Many of the key issues and trends that shaped 2017 will play an even bigger role in the mortgage industry in 2018.
Lenders will continue to face pressure from housing inventory shortages and rising home prices and interest rates that have put a damper on volume. Servicers will continue to feel their own pains, as compliance costs continue to weigh heavily on their operations.
And as the President Trump enters his second year in office, industry observers will be paying close attention to how his administration pursues a variety of objectives, including deregulation, housing finance reform and the future of the Consumer Financial Protection Bureau. And the midterm Congressional elections coming up in November will add another wrinkle to consider next year.
From origination to servicing and everything in between, here's a look at what's in store for the mortgage industry in 2018.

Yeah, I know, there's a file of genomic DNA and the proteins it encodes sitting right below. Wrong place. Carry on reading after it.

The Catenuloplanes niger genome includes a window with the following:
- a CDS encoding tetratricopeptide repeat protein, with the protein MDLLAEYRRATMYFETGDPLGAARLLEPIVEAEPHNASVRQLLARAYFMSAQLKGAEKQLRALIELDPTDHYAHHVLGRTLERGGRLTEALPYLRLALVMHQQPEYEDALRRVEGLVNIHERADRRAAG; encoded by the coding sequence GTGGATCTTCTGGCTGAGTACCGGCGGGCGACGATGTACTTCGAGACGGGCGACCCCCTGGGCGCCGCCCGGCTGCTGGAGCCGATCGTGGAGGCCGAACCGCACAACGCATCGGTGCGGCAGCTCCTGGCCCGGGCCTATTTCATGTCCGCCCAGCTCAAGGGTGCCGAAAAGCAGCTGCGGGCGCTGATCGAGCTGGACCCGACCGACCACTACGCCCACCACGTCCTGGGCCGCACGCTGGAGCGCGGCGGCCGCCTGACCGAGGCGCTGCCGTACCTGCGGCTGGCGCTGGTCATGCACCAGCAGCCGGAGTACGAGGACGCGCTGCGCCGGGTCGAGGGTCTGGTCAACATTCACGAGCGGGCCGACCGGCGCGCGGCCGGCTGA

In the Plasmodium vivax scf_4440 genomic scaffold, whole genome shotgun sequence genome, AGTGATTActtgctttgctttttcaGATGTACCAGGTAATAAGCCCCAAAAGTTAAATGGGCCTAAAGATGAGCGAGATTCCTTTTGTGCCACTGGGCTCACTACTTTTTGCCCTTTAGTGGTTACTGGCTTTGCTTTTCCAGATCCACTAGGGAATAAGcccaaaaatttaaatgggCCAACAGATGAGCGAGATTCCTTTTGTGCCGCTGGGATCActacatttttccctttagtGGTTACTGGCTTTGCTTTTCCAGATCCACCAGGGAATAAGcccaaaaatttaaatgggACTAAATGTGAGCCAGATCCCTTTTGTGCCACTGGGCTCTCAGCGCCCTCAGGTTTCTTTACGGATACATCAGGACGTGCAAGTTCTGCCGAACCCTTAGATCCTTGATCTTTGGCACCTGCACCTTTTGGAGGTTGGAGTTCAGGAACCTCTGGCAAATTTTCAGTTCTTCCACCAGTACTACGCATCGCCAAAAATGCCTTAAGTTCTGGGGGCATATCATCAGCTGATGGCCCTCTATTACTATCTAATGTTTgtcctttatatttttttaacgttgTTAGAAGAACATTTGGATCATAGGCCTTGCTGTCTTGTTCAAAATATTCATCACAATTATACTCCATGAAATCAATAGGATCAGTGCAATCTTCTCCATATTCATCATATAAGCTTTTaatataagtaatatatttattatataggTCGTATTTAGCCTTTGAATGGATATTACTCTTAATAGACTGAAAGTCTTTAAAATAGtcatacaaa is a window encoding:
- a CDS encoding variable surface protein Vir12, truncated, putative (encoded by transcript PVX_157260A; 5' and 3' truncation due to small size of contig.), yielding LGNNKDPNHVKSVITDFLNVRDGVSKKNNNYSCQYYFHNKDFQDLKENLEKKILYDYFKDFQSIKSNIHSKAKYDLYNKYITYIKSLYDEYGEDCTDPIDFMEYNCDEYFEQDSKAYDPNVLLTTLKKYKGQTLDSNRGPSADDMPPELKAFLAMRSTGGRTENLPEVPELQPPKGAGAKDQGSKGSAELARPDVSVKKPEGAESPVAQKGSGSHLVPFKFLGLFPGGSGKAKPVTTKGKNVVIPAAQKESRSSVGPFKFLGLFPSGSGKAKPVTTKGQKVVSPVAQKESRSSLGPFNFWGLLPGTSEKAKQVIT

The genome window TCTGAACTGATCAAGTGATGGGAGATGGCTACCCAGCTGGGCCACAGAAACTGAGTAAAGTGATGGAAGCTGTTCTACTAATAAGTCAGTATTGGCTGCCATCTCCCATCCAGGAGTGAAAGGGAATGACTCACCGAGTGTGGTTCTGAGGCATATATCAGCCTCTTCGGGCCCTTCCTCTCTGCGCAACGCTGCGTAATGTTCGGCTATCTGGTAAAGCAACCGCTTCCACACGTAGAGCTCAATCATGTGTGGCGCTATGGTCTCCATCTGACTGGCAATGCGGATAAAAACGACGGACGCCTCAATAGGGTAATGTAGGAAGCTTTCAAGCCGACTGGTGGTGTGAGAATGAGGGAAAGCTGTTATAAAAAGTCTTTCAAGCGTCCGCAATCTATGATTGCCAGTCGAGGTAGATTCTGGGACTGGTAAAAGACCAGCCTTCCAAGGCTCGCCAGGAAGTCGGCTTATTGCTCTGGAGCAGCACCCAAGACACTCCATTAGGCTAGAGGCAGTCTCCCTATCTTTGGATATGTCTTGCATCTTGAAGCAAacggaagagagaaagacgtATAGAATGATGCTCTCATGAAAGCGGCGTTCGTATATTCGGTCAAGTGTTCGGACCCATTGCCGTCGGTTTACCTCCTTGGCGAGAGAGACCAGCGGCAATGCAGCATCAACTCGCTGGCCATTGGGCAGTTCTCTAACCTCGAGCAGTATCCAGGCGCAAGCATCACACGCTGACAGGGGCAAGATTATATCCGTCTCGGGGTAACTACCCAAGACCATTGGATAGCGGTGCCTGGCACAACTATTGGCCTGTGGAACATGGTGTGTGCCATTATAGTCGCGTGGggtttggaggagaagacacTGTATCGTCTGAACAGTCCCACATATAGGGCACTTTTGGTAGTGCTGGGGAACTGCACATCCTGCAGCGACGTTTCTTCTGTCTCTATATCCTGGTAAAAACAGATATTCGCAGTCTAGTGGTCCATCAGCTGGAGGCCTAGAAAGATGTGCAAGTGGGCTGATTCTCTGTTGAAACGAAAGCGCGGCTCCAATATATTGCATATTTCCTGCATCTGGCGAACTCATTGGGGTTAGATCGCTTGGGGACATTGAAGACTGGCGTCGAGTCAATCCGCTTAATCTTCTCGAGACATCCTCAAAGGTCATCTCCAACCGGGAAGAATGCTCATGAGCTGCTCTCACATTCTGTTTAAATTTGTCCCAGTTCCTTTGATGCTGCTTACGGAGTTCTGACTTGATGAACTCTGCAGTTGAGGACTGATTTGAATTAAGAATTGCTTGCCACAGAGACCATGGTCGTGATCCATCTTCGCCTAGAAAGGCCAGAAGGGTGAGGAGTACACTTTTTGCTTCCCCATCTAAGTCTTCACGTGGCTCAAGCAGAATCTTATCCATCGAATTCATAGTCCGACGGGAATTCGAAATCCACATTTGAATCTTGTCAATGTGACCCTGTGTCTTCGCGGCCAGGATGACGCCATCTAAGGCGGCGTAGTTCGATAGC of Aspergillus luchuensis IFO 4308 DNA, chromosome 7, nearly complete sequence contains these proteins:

Origination: Lending outside qualified mortgage rule may help lenders replace lost refis
Lending outside the qualified mortgage rule will likely become more prominent in 2018, as originators continue to struggle to replace lost refinance volume and their compliance and risk management processes become more robust.
Secondary: Fannie Mae and Freddie Mac tech helps lenders expand credit box
The Financial Stability Oversight Council said the mortgage giants may need a bigger capital cushion than their regulator has proposed, but stopped short of designating them as “systemically important financial institutions.”